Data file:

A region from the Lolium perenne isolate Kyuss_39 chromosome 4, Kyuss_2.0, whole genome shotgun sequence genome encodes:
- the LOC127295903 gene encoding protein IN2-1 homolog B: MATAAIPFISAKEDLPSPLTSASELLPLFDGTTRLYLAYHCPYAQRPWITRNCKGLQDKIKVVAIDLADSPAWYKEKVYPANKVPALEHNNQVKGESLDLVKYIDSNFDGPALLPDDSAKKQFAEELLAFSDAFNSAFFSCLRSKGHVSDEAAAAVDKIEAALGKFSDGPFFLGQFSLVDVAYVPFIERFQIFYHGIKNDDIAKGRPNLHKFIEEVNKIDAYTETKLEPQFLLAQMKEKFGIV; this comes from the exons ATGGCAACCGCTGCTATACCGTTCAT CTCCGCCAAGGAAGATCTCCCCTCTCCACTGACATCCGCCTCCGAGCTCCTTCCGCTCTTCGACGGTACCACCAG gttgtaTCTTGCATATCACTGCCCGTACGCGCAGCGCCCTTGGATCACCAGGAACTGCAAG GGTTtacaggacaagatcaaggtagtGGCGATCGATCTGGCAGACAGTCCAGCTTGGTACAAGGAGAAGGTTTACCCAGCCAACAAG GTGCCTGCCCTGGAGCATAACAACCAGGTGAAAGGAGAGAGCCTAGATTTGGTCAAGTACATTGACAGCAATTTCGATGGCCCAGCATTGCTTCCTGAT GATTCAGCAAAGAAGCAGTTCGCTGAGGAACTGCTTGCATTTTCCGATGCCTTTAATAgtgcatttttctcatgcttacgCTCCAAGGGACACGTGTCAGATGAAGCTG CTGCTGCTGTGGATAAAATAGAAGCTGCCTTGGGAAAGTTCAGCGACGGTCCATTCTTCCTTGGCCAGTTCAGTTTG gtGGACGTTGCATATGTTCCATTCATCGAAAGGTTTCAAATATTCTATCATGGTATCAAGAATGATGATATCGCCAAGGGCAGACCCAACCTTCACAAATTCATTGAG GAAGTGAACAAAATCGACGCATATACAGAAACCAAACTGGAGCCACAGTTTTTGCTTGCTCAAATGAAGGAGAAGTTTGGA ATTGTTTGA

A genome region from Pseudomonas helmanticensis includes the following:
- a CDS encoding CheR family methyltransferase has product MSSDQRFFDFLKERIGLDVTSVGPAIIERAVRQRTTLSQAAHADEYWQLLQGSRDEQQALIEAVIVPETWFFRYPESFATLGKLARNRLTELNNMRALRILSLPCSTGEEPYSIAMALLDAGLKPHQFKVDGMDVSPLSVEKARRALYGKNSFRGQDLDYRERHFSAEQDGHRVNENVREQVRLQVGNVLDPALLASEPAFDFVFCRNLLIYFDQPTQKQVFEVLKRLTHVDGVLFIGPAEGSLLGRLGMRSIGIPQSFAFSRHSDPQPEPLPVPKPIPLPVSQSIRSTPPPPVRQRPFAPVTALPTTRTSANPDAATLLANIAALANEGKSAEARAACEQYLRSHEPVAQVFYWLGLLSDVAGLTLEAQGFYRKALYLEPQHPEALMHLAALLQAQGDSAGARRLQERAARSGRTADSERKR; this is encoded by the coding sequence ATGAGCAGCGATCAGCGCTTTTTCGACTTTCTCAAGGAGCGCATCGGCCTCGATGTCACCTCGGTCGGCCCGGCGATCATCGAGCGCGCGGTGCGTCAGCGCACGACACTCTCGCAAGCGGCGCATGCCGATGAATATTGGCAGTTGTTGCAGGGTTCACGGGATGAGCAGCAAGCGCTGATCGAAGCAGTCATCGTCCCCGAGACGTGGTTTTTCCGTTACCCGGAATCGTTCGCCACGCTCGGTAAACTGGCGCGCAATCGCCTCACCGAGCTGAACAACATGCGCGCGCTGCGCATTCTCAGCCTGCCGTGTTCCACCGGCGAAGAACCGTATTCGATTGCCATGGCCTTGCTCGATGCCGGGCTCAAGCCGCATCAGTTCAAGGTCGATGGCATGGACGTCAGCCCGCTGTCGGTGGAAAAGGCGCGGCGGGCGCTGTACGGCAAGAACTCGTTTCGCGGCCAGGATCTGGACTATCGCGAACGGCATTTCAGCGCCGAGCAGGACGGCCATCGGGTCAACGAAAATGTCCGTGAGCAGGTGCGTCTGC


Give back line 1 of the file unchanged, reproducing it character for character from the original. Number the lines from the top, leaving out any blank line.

A region from the Lolium perenne isolate Kyuss_39 chromosome 4, Kyuss_2.0, whole genome shotgun sequence genome encodes: